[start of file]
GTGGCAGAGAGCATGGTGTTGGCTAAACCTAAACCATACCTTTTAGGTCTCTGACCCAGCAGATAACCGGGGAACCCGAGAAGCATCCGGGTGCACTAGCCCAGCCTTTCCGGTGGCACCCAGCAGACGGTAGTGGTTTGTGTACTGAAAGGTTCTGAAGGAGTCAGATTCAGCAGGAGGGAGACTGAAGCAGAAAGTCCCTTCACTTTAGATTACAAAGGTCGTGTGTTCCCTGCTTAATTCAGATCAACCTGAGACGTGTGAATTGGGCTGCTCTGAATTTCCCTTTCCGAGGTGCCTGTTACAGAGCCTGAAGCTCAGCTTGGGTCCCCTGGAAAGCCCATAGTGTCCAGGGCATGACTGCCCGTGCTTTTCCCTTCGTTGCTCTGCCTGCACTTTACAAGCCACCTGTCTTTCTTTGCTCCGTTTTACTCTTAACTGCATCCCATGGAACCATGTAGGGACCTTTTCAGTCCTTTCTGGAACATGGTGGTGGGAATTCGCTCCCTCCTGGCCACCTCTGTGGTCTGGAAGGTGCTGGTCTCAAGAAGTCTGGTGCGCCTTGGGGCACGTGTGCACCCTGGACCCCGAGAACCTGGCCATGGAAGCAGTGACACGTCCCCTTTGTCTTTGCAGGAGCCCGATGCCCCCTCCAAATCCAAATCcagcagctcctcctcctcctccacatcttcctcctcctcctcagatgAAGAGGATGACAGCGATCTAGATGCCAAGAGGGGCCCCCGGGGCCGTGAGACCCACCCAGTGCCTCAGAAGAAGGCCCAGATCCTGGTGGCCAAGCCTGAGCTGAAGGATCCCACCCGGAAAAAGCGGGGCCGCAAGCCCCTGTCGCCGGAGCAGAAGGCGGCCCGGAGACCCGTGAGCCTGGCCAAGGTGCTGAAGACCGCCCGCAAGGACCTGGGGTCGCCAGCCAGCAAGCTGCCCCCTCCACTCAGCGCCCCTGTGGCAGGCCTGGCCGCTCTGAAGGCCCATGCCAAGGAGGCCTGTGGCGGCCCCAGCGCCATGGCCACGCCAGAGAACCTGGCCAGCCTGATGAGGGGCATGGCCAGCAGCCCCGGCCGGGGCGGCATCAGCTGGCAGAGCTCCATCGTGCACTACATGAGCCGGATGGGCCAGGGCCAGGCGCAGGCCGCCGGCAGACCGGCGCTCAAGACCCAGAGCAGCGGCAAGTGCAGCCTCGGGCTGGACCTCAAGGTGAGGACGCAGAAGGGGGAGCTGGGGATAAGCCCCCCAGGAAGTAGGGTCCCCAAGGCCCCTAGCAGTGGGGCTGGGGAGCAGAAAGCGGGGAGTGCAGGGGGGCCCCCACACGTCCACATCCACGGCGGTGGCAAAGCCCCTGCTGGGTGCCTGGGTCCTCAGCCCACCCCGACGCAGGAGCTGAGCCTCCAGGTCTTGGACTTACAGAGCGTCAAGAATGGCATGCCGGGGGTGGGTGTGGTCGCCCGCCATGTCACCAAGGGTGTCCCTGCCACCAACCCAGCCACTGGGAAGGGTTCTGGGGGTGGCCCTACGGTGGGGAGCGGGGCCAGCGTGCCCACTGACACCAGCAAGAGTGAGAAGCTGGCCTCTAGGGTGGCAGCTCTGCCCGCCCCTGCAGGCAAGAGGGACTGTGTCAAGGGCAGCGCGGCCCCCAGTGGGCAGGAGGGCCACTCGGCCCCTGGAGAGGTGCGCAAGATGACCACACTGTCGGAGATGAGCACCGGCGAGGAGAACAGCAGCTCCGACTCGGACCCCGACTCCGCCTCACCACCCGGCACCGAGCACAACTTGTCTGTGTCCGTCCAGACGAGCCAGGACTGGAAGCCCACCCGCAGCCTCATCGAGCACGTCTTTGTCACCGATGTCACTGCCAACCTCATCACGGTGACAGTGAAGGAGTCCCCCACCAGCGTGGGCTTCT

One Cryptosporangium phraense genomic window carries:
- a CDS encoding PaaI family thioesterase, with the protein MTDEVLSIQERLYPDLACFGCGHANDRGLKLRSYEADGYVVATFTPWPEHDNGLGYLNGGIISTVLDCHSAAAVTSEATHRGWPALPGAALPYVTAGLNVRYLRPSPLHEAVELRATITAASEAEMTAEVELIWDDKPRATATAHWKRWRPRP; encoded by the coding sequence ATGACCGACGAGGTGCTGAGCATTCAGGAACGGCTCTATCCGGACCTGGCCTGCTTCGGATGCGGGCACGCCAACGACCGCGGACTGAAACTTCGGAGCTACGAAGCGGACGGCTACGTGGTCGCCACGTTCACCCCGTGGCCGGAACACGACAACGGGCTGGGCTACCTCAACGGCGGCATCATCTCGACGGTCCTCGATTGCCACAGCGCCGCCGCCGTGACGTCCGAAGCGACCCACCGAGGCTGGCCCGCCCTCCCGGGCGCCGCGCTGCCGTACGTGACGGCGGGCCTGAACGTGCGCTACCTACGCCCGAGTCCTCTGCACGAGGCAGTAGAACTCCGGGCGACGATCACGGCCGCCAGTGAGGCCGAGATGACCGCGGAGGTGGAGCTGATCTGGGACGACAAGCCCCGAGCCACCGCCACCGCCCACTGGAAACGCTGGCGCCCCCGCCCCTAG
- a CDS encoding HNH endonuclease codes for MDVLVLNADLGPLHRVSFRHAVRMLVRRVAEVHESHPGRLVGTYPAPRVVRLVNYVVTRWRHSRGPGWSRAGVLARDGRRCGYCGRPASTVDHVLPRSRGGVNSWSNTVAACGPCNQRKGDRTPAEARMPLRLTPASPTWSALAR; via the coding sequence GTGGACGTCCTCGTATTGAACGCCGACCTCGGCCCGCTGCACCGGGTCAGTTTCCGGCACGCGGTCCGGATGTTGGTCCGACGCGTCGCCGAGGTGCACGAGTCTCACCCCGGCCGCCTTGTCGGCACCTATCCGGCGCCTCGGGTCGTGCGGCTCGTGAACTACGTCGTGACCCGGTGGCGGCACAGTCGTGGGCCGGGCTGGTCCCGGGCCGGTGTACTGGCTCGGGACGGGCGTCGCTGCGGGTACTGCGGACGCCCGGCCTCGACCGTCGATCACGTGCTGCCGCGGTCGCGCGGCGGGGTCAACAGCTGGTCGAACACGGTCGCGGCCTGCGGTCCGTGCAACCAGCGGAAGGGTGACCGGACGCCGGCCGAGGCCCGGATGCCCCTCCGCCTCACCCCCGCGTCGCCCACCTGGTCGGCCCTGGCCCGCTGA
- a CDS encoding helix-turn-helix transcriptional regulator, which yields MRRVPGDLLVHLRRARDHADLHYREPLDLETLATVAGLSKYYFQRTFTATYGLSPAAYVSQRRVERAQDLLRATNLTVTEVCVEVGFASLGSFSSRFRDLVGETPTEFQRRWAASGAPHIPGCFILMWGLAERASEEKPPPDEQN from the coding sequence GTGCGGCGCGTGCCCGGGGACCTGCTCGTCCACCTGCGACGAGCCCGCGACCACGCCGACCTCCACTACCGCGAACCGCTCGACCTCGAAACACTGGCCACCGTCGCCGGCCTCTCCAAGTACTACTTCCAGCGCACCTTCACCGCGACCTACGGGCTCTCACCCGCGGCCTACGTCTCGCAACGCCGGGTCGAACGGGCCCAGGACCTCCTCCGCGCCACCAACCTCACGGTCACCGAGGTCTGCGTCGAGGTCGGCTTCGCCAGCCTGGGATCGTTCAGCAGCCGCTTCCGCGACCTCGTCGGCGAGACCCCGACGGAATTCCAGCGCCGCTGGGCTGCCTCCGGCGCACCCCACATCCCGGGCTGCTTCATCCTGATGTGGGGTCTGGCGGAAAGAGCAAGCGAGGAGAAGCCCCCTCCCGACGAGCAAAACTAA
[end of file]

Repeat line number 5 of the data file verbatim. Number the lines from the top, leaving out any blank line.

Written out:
- a CDS encoding helix-turn-helix transcriptional regulator, which yields MRRVPGDLLVHLRRARDHADLHYREPLDLETLATVAGLSKYYFQRTFTATYGLSPAAYVSQRRVERAQDLLRATNLTVTEVCVEVGFASLGSFSSRFRDLVGETPTEFQRRWAASGAPHIPGCFILMWGLAERASEEKPPPDEQN from the coding sequence GTGCGGCGCGTGCCCGGGGACCTGCTCGTCCACCTGCGACGAGCCCGCGACCACGCCGACCTCCACTACCGCGAACCGCTCGACCTCGAAACACTGGCCACCGTCGCCGGCCTCTCCAAGTACTACTTCCAGCGCACCTTCACCGCGACCTACGGGCTCTCACCCGCGGCCTACGTCTCGCAACGCCGGGTCGAACGGGCCCAGGACCTCCTCCGCGCCACCAACCTCACGGTCACCGAGGTCTGCGTCGAGGTCGGCTTCGCCAGCCTGGGATCGTTCAGCAGCCGCTTCCGCGACCTCGTCGGCGAGACCCCGACGGAATTCCAGCGCCGCTGGGCTGCCTCCGGCGCACCCCACATCCCGGGCTGCTTCATCCTGATGTGGGGTCTGGCGGAAAGAGCAAGCGAGGAGAAGCCCCCTCCCGACGAGCAAAACTAA